Between Reynie and Sticky, the latter finds a friend in Dr. Curtain’s Whisperer. Relieved of his anxieties by the machine, Sticky bares his soul to the Whisperer when he’s asked to state his greatest fear.
“Not being wanted. Not being wanted at all,” admits Sticky, in a quote taken verbatim from the novel. His reply doesn’t go unnoticed by Dr. Curtain, who shares a similar past. Hopefully, we’ll see more between Dr. Curtain and Sticky in the coming episodes.
While the kids have a lot to do, the adults aren’t quite as interesting. Their main plot revolves around Ms. Perumal, who comes knocking at their cabin door in her search for Reynie. Even though she also possesses an unusual love of truth, Ms. Perumal is naturally skeptical when Mr. Benedict fills her in on the Emergency and his brother’s nefarious machinations. Her skepticism quickly transforms into anger when Mr. Benedict confesses that Reynie and three other children are his secret agents.
After laying into Mr. Benedict and company for their choice to place children in harm’s way, Ms. Perumal leaves to report them to the authorities. Even though Mr. Benedict and his crew aren’t concerned about the threat of Ms. Perumal’s investigation (they know that everybody’s minds are too muddled by the Emergency to do anything useful), her words leave an indelible effect on Mr. Benedict. As is the custom in most of his scenes, Mr. Benedict questions his choices and beats himself up unnecessarily. To be honest, his neurotic nature is getting a little old; I’d like to see more of the hopeful, competent self that he exhibited in the first two episodes. At any rate, Benedict convinces himself that they need to abort the plan and asks Milligan to take a submarine and retrieve the children.
Thankfully, the adults also get a quick B-plot that’s fairly entertaining. With Morse code compromised, Number Two proposes a new way to communicate: Peregrine Falcon! It’s a fantastic easter egg for fans of the series, as Kate had her own Peregrine Falcon first introduced in the second book. (In the series, Kate’s falcon’s name was “Her Majesty the Queen,” or “Madge” for short; in the show, Schaal calls the bird “royalty” and “majestic.”) Unfortunately, Madge is too ferocious to carry messages and the adults are ultimately back at square one.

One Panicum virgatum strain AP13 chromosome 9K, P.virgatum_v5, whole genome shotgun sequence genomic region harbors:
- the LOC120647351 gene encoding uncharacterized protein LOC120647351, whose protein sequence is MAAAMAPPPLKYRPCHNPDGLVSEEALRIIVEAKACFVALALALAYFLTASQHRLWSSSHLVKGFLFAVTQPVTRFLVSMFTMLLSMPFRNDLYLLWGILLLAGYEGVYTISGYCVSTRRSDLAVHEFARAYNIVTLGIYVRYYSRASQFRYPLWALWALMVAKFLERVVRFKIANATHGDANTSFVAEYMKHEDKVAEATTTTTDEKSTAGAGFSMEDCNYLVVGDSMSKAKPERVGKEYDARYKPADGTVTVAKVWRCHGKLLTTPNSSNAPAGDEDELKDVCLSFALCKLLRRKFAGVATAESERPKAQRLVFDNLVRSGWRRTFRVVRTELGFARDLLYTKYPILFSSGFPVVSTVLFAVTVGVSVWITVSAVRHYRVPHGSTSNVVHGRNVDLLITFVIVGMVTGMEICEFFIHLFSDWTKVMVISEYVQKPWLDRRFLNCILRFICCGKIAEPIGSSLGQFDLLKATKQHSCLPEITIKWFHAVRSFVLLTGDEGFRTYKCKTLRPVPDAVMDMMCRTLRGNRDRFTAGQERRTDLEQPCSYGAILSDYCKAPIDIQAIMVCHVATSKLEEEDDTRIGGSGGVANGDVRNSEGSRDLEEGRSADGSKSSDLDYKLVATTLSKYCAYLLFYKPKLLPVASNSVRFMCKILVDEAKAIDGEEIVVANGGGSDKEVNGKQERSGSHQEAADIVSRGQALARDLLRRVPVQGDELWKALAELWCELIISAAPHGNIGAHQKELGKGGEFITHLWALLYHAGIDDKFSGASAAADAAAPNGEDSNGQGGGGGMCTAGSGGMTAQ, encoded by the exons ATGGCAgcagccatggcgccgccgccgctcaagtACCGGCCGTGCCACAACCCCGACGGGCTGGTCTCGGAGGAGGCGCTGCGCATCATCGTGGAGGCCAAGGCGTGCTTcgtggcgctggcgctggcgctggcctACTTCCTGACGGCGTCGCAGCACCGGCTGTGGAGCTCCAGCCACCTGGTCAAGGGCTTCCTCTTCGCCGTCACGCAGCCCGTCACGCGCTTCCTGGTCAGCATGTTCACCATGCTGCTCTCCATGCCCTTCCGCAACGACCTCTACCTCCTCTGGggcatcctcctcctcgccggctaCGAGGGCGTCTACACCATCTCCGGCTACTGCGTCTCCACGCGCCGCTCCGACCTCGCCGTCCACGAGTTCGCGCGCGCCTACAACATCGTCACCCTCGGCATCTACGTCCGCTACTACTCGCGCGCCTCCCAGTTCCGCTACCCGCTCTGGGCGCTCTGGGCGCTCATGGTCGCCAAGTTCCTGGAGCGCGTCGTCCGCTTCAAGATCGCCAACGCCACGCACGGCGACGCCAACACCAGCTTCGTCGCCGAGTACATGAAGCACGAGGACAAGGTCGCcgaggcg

Such moments lifted from the books make me nostalgic and give me more faith in the series. Overall, Episode 5 is an improvement over the uneven Episode 4.
Episode 6: “Run Silent, Run Deep”
Unlike the other episodes, “Run Silent, Run Deep” begins with a flashback to the childhood of Mr. Benedict and Dr. Curtain, 30 years ago. When we first meet them, the twins are stuck in an orphanage. At first glance, they appear identical to their adult selves; Curtain is immaculately fashioned, and Benedict is frazzled and not as well-groomed. But their personalities have changed. Unlike the cold, calculating Dr. Curtain that we know, young Dr. Curtain (then Nathaniel Benedict) is both happy and close to his sibling. Yes, he’s a tad controlling (especially of his twin), but it’s all for a good cause: adoption. He dresses well and urges his brother to do the same; he performs in orphanage productions for the local community in the hopes of gaining a family.
Unfortunately, young Dr. Curtain’s repeated attempts to impress potential parents do more to alienate than endear. Mr. Benedict, on the other hand, is quiet and studious, and eventually draws the attention of a young couple. But they only have room for one child, so Nicholas Benedict is adopted, and a dismayed Dr. Curtain is left behind.